The desire to contract the canon is also associated with authenticity. The fewer works attributed to an artist, the more seemingly sacred (and financially valuable) a particular one becomes. But it is not only about the value of the work or its power to attract visitors to a museum own it. The more tightly the authenticity is controlled, the more intensely we can engage with the work. When the thing that the German critic Walter Benjamin defines as a work of art’s “aura” seems to increase in intensity, the intensity of our own engagement may also increase.

It is curious that the authentication process has become more rigorously scientific, even though authenticity is an increasingly suspect or despised category. Authenticating work empowers scholars and now scientists and appears to be part of the gatekeeping apparatus that makes museums feel like exclusion zones or patriarchy. It can also support dubious or problematic categories, such as genius, which are too often used to limit the canon to great men (almost always men), canonized by centuries of reflexive admiration.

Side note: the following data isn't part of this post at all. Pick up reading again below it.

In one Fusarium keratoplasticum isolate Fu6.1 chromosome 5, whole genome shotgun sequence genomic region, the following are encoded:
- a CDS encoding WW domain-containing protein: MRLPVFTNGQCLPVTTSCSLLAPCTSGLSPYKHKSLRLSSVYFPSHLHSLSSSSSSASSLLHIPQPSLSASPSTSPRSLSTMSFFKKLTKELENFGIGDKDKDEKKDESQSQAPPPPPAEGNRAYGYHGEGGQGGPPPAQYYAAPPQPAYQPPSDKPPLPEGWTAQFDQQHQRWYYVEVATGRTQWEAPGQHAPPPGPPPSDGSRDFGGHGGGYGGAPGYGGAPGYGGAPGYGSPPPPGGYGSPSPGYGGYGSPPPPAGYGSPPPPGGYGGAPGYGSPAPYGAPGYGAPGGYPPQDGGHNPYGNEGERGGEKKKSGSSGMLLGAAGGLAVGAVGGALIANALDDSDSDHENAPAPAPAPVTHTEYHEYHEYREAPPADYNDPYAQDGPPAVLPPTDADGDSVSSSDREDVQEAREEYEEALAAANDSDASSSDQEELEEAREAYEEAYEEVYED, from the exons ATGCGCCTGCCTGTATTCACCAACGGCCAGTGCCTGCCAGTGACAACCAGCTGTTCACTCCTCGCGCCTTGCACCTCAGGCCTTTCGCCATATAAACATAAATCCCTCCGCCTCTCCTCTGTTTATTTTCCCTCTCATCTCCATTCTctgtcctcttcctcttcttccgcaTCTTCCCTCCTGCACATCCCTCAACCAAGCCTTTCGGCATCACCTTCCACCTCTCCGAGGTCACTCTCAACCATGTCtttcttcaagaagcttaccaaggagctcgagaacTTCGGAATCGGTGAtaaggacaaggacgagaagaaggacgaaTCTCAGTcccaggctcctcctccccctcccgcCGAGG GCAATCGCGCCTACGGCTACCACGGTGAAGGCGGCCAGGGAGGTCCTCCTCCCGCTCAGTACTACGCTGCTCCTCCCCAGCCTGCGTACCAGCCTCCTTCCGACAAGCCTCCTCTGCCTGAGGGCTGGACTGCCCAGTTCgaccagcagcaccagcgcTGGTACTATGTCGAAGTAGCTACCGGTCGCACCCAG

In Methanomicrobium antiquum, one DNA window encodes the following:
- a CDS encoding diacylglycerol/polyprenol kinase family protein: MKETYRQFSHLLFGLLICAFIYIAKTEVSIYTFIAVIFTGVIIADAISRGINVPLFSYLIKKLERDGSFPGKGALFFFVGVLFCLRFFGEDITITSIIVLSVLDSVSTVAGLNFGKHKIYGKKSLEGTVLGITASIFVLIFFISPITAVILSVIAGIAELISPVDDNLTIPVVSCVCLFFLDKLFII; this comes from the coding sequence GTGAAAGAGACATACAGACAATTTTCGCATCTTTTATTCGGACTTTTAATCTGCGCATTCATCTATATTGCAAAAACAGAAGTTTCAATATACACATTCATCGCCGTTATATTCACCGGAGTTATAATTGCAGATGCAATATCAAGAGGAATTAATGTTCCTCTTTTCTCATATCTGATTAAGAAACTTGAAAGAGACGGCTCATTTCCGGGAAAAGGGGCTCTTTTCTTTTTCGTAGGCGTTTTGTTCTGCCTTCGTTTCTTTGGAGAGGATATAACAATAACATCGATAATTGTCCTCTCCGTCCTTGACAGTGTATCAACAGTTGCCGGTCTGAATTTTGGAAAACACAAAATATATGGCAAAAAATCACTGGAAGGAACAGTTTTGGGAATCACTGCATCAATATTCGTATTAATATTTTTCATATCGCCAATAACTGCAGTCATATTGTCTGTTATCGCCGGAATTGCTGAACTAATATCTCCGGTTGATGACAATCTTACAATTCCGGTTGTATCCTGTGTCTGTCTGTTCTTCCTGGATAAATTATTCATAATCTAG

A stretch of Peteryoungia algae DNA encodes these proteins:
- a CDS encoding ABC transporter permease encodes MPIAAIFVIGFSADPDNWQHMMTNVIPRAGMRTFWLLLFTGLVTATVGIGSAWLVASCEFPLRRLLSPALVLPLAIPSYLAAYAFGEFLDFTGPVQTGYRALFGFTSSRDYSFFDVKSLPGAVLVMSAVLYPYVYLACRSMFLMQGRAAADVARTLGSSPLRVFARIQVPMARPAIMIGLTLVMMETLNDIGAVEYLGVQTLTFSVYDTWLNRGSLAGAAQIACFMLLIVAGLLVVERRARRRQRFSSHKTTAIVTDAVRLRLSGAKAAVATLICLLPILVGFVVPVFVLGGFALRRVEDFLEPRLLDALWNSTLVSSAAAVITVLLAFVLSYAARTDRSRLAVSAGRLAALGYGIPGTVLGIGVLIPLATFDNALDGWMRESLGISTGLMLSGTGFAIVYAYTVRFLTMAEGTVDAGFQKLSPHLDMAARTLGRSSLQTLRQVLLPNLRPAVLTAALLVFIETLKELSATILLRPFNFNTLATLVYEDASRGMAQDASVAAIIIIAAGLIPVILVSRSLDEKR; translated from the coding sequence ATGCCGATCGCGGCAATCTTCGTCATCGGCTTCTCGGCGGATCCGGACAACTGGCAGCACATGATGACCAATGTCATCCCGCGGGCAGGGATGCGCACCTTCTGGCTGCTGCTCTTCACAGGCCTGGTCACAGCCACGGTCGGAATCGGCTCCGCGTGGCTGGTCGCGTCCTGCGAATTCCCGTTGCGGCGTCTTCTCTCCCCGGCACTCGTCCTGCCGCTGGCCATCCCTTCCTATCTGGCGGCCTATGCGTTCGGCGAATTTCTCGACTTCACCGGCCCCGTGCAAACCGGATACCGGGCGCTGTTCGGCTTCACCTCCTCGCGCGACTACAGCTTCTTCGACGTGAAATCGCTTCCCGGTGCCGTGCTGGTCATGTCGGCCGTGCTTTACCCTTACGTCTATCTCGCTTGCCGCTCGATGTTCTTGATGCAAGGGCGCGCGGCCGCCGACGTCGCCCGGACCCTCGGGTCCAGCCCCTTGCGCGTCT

But just as forging or forging a work is a form of deep appearance, so is authenticating it. Since the rediscovery of Vermeer, it has been tempting to attribute other artists’ works to him, including the magnificent, intimate scenes of Ter Borch. But the process of authenticating a work by one artist can lead us to look more deeply at the work of other artists. The paintings of Vermeer’s contemporary Jacobus Vrel (and bearing the initials JV) have sometimes been attributed to the more famous artist. But they are strikingly beautiful and haunting in their own right, and any work by JV that is Vrel but not Vermeer is no loss to the world.

Authenticity remains highly contested in the contemporary art world. Artists have questioned why the original should be valued more than a copy, why a work should be limited to the physical presence of an object rather than freely present and transmitted as an idea or concept, and why art should function as currency or luxury items, with its value determined as much by scarcity as quality.